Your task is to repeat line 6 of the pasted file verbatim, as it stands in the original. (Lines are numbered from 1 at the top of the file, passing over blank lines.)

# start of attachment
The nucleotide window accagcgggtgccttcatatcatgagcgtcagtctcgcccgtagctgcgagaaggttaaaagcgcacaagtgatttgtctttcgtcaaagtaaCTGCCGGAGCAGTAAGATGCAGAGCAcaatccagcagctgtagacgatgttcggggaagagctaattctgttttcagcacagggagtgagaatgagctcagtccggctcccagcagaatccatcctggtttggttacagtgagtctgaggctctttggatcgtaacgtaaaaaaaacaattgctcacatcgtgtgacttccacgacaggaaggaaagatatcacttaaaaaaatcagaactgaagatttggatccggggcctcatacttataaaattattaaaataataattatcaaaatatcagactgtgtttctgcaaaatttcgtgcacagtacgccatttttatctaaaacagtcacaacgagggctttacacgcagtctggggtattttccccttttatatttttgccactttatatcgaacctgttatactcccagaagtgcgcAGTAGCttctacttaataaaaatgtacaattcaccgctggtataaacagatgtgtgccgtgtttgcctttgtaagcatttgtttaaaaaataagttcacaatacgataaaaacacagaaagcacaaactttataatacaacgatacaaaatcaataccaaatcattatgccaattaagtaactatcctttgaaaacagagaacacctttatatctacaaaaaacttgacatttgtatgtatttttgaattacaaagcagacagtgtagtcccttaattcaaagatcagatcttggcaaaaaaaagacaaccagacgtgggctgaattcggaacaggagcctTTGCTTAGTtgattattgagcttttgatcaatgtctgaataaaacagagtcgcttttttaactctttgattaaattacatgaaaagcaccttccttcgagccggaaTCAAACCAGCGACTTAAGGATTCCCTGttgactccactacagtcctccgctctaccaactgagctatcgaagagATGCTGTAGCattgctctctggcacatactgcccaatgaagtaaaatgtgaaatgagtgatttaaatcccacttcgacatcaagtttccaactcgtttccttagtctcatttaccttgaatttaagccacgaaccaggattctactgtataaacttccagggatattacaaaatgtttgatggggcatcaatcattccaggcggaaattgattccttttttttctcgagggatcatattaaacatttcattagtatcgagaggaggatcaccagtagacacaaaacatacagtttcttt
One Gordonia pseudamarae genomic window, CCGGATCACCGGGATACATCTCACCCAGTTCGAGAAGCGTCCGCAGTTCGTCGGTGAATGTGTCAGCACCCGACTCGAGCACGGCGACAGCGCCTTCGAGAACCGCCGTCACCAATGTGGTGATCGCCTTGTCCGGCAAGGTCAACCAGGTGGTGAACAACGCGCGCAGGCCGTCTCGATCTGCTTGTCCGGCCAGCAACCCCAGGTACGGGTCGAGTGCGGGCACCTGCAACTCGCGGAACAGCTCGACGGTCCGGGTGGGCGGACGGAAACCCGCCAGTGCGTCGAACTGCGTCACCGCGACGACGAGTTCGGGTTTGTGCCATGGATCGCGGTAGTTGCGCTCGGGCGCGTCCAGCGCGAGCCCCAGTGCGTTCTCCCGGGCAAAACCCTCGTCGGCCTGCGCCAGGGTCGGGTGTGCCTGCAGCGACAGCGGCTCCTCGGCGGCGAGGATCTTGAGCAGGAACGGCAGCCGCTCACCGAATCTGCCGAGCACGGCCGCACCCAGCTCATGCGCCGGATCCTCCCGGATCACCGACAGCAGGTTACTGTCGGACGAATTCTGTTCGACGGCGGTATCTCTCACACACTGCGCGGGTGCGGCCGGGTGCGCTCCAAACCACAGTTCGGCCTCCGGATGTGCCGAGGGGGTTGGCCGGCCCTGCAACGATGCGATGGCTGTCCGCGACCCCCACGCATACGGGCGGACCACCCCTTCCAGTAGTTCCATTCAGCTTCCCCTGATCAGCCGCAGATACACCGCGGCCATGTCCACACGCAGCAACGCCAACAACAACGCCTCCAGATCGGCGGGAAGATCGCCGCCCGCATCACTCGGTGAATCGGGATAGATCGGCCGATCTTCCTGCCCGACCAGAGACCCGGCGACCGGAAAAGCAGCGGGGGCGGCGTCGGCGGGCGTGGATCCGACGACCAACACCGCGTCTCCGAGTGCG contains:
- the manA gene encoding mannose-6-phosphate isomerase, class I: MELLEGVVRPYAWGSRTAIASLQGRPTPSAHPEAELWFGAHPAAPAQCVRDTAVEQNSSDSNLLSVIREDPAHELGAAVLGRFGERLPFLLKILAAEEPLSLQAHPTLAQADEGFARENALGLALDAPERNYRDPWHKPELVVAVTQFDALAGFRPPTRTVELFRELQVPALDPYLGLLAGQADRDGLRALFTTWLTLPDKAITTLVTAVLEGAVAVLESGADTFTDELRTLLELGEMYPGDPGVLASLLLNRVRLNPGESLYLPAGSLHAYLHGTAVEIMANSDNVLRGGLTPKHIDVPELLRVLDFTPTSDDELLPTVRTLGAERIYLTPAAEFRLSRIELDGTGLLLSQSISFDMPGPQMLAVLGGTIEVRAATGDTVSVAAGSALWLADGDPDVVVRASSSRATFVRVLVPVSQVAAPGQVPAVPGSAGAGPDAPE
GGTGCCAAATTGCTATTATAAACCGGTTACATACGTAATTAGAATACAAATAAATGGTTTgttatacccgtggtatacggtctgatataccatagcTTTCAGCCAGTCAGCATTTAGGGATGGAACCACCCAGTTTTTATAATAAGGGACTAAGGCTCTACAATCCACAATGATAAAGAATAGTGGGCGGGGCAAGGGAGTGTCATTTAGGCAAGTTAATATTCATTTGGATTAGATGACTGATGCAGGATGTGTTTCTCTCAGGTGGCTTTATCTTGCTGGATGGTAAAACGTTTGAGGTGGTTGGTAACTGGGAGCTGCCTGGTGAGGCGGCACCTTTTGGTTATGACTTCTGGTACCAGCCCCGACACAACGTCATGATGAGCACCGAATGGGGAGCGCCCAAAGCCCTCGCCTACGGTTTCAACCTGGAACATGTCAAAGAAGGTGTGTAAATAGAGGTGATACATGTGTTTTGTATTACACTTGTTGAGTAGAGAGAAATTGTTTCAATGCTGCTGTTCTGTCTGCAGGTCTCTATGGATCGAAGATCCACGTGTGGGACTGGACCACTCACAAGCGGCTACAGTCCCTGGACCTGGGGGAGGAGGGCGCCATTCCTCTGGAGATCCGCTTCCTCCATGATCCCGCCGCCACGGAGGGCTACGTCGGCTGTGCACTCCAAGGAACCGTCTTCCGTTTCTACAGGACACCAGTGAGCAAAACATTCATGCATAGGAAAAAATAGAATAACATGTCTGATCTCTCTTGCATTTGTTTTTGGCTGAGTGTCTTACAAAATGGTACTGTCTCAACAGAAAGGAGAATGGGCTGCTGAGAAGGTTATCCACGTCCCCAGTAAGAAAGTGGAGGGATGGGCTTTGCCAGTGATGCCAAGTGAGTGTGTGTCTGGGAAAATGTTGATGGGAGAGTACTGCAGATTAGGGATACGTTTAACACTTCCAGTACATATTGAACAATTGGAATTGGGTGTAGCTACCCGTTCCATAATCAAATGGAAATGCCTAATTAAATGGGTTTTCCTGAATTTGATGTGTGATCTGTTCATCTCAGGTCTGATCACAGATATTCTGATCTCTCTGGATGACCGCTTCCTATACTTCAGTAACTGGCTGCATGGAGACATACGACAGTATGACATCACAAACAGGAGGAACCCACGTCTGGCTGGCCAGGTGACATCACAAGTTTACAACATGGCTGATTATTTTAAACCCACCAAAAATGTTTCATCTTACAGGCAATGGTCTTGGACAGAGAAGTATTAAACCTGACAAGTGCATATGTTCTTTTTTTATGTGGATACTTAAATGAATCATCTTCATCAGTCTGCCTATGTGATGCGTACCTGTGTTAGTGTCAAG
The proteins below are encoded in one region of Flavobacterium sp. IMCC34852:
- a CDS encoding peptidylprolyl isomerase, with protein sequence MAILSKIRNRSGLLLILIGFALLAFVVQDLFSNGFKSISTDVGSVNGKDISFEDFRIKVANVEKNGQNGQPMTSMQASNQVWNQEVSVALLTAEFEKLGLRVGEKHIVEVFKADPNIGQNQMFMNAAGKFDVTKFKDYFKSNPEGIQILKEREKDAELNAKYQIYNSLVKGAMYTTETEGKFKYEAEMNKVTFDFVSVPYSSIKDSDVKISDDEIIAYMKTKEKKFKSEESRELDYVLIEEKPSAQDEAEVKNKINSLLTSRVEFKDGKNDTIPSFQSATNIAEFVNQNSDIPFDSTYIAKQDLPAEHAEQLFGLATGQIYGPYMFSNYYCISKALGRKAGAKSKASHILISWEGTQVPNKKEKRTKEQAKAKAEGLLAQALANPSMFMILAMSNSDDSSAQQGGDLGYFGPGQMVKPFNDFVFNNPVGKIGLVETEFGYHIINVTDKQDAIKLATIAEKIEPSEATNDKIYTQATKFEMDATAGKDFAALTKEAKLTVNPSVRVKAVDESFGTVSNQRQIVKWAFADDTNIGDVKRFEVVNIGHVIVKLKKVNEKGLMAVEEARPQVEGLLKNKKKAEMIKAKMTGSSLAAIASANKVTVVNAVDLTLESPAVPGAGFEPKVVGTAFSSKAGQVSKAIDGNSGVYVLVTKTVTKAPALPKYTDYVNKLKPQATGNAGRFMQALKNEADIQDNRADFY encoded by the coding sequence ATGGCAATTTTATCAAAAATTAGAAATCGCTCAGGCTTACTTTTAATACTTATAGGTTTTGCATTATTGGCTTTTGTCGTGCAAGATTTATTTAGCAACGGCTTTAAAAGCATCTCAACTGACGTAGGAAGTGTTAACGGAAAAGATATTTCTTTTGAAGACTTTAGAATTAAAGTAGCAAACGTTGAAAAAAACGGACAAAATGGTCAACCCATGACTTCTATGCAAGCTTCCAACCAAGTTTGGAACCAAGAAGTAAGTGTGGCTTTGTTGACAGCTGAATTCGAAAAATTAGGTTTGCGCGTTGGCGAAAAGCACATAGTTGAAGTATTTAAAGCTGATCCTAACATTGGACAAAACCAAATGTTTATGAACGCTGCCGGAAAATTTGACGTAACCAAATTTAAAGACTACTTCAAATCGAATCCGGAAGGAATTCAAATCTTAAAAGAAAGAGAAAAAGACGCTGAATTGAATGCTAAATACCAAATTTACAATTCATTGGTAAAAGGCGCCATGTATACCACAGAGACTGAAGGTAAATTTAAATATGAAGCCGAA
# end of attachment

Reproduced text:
- a CDS encoding peptidylprolyl isomerase, with protein sequence MAILSKIRNRSGLLLILIGFALLAFVVQDLFSNGFKSISTDVGSVNGKDISFEDFRIKVANVEKNGQNGQPMTSMQASNQVWNQEVSVALLTAEFEKLGLRVGEKHIVEVFKADPNIGQNQMFMNAAGKFDVTKFKDYFKSNPEGIQILKEREKDAELNAKYQIYNSLVKGAMYTTETEGKFKYEAEMNKVTFDFVSVPYSSIKDSDVKISDDEIIAYMKTKEKKFKSEESRELDYVLIEEKPSAQDEAEVKNKINSLLTSRVEFKDGKNDTIPSFQSATNIAEFVNQNSDIPFDSTYIAKQDLPAEHAEQLFGLATGQIYGPYMFSNYYCISKALGRKAGAKSKASHILISWEGTQVPNKKEKRTKEQAKAKAEGLLAQALANPSMFMILAMSNSDDSSAQQGGDLGYFGPGQMVKPFNDFVFNNPVGKIGLVETEFGYHIINVTDKQDAIKLATIAEKIEPSEATNDKIYTQATKFEMDATAGKDFAALTKEAKLTVNPSVRVKAVDESFGTVSNQRQIVKWAFADDTNIGDVKRFEVVNIGHVIVKLKKVNEKGLMAVEEARPQVEGLLKNKKKAEMIKAKMTGSSLAAIASANKVTVVNAVDLTLESPAVPGAGFEPKVVGTAFSSKAGQVSKAIDGNSGVYVLVTKTVTKAPALPKYTDYVNKLKPQATGNAGRFMQALKNEADIQDNRADFY encoded by the coding sequence ATGGCAATTTTATCAAAAATTAGAAATCGCTCAGGCTTACTTTTAATACTTATAGGTTTTGCATTATTGGCTTTTGTCGTGCAAGATTTATTTAGCAACGGCTTTAAAAGCATCTCAACTGACGTAGGAAGTGTTAACGGAAAAGATATTTCTTTTGAAGACTTTAGAATTAAAGTAGCAAACGTTGAAAAAAACGGACAAAATGGTCAACCCATGACTTCTATGCAAGCTTCCAACCAAGTTTGGAACCAAGAAGTAAGTGTGGCTTTGTTGACAGCTGAATTCGAAAAATTAGGTTTGCGCGTTGGCGAAAAGCACATAGTTGAAGTATTTAAAGCTGATCCTAACATTGGACAAAACCAAATGTTTATGAACGCTGCCGGAAAATTTGACGTAACCAAATTTAAAGACTACTTCAAATCGAATCCGGAAGGAATTCAAATCTTAAAAGAAAGAGAAAAAGACGCTGAATTGAATGCTAAATACCAAATTTACAATTCATTGGTAAAAGGCGCCATGTATACCACAGAGACTGAAGGTAAATTTAAATATGAAGCCGAA